Where do you teach? What sort of school is it?I teach at Stuyvesant High School. A large (800 kids per grade) public magnet school in NYC. Close to 30,000 kids take an SAT style exam (math and verbal multiple choice, no essay). The top 800 kids are offered seats. The school has about one third of its population receiving free or reduced lunch. It's about 60% male and in recent years comprised mostly of students of Asian decent. It's a very well known school with people such as Morgan Missen tweeting last year that "Stuyvesant High School is the new Stanford."
How did you get started teaching computer science?After college I worked for a bit on Wall Street but found that unsatisfying. After a little consulting, I tried this teaching gig. First at Seward Park High School and then being excessed to my Alma Mater, Stuyvesant. At the time, there was no real computer science (1992), just one or two sections of AP and a couple of random programming courses all taught by math teachers.
I started teaching math but soon wormed my way into the AP course and started to build the program from there.
Describe the computer science curriculum at your school. What courses do you have and what are the focuses of each?We have three years of classes. I created our tenth grade intro course in the late 90s. It was a one semester course with a focus on getting the kids to think and problem solve in a particular way. The tools we use are NetLogo and Scheme. Neither are going to be used in the "real world" but both are wonderful in teaching kids how to think.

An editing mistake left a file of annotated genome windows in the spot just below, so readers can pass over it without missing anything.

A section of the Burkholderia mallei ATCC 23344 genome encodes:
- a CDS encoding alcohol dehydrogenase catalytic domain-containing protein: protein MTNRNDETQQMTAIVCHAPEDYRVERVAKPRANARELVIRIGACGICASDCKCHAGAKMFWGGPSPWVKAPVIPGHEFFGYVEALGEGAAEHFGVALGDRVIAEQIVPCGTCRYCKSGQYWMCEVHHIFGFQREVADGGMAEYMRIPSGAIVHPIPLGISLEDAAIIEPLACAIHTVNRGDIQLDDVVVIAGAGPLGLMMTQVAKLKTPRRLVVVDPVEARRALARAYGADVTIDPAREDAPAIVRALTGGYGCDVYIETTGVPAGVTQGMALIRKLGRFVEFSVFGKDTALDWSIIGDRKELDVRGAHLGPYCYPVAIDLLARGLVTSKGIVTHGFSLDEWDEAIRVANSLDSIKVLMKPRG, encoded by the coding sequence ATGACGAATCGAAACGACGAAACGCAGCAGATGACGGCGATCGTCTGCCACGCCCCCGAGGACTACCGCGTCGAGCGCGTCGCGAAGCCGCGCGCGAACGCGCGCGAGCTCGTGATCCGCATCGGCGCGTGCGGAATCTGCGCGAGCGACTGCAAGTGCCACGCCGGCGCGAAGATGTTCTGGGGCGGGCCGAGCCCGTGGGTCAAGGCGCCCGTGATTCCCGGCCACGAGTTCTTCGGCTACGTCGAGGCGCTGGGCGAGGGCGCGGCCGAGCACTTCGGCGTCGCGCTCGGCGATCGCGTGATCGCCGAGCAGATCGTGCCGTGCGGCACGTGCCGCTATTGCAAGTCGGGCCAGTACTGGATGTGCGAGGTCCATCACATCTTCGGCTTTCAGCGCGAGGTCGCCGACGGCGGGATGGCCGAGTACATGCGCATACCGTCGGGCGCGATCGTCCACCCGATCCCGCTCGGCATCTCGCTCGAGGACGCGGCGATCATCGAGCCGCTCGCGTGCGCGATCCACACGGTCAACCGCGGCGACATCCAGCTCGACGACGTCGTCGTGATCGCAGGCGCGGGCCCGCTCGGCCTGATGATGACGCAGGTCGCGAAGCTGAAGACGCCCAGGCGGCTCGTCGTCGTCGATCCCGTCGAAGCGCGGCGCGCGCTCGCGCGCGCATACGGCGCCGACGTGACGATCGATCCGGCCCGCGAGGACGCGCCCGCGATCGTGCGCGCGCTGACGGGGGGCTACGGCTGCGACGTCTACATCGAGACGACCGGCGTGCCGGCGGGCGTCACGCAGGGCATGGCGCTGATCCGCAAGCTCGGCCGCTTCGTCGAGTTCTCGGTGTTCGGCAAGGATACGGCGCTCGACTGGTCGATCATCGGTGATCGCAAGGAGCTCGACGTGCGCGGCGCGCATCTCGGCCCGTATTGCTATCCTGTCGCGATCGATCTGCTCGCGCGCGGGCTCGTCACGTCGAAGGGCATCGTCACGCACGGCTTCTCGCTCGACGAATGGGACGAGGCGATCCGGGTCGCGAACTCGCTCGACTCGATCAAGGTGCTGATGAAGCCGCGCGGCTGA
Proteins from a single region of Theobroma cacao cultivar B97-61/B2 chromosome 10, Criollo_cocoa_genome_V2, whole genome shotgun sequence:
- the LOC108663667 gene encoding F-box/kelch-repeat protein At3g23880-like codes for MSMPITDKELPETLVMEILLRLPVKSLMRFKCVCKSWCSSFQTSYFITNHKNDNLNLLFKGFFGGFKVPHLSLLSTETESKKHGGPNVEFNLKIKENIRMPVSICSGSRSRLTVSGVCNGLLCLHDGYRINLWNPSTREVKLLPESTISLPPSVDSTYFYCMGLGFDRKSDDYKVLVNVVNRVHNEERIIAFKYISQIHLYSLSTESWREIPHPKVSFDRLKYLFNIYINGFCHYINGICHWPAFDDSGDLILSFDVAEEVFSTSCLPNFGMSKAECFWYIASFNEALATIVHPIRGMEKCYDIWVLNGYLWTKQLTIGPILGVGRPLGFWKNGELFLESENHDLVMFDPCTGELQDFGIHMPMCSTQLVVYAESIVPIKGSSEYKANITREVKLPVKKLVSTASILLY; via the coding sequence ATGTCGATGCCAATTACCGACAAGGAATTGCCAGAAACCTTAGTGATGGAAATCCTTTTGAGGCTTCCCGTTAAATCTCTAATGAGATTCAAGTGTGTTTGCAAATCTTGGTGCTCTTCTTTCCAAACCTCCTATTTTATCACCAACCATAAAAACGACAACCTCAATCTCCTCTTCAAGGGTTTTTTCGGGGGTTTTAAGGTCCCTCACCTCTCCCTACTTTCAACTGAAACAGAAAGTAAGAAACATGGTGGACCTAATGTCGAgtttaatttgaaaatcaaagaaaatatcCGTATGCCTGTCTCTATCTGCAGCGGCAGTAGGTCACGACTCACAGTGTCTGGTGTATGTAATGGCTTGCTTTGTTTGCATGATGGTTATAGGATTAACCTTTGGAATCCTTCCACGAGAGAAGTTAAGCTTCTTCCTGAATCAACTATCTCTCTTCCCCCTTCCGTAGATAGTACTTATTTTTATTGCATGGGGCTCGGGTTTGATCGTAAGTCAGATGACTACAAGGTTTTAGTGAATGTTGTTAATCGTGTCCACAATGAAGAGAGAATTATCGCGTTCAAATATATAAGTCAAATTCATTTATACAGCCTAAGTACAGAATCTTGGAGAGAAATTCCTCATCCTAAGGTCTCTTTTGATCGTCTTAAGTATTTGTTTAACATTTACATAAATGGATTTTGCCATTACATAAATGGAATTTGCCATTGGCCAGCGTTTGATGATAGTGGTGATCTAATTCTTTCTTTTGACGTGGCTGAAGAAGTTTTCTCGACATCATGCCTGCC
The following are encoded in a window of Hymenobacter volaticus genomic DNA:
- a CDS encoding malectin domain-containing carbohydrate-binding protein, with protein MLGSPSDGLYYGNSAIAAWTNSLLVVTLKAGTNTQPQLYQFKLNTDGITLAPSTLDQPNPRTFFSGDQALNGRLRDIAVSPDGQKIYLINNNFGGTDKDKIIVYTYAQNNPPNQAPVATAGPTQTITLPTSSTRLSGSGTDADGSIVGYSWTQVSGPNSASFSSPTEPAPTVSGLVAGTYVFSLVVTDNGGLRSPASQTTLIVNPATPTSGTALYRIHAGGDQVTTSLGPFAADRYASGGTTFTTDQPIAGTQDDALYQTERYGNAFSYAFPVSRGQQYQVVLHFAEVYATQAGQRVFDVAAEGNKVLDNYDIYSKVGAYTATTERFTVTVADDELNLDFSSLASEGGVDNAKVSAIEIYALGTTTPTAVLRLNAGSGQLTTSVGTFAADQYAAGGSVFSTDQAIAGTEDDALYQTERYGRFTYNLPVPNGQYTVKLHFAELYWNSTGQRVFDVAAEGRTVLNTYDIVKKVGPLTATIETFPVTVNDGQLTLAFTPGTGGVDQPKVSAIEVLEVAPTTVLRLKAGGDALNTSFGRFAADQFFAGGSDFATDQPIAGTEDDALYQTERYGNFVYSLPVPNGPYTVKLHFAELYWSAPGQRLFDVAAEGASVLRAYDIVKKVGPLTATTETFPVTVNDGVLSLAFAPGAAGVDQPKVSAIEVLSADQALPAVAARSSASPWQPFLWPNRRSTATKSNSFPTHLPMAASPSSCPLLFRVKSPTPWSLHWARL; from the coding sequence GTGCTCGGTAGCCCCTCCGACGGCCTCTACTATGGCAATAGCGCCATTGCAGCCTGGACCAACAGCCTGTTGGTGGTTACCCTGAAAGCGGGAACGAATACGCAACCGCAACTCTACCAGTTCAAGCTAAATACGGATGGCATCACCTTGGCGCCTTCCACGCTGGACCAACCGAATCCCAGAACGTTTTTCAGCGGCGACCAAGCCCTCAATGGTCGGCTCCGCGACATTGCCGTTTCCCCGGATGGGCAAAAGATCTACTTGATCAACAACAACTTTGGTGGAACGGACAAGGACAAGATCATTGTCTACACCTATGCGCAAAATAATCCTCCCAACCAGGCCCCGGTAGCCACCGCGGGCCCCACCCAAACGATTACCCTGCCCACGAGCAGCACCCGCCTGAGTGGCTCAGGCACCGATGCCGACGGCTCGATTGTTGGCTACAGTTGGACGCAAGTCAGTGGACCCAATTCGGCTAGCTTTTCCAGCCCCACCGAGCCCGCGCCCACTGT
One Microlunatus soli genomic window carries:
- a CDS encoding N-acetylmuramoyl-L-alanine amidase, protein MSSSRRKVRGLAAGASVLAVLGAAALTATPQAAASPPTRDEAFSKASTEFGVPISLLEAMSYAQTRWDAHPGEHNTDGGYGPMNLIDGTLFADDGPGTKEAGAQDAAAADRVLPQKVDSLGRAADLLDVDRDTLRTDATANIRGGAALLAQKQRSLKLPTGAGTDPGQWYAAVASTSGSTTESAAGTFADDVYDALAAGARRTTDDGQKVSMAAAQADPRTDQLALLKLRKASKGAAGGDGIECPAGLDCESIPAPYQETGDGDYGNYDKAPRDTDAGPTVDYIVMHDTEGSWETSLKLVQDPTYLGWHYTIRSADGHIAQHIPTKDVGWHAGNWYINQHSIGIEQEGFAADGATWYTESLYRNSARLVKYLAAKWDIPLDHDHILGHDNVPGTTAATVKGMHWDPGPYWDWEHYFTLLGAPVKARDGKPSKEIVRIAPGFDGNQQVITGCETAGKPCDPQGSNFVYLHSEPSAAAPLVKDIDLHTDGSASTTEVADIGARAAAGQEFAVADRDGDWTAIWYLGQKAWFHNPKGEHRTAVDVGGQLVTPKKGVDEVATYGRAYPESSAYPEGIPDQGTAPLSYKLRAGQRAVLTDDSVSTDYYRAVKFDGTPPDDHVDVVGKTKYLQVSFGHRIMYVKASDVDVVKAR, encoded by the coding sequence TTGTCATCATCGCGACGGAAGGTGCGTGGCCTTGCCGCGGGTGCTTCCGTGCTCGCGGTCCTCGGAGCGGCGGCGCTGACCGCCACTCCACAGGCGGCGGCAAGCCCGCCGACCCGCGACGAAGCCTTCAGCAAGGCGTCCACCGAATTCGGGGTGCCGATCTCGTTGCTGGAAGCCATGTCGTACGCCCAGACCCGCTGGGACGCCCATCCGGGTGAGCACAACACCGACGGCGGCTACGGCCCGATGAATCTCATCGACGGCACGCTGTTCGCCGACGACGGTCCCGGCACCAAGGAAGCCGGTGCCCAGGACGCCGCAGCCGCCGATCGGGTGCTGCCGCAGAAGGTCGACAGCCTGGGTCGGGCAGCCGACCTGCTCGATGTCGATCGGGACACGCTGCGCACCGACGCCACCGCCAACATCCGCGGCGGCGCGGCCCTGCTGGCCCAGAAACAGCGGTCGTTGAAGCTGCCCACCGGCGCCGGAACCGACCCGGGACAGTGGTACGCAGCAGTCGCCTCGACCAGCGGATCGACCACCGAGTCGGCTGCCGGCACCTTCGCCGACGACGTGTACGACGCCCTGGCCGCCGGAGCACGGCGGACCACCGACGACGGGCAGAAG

I was eventually able to hack the school into making this class a requirement. We just added a second half which uses Python as the tool and has a number of wonderful units, some of which I've blogged about, but unfortunately, the principal is rolling that back so it's not a requirement.
Our juniors take our version of APCS which is a super-set of the old AB curriculum.
Seniors can take our System Programming and Graphics classes. In Systems they study inter-process communication, socket programming etc. and in graphics they develop their own rendering and animation systems from scratch in C, Java, or Python.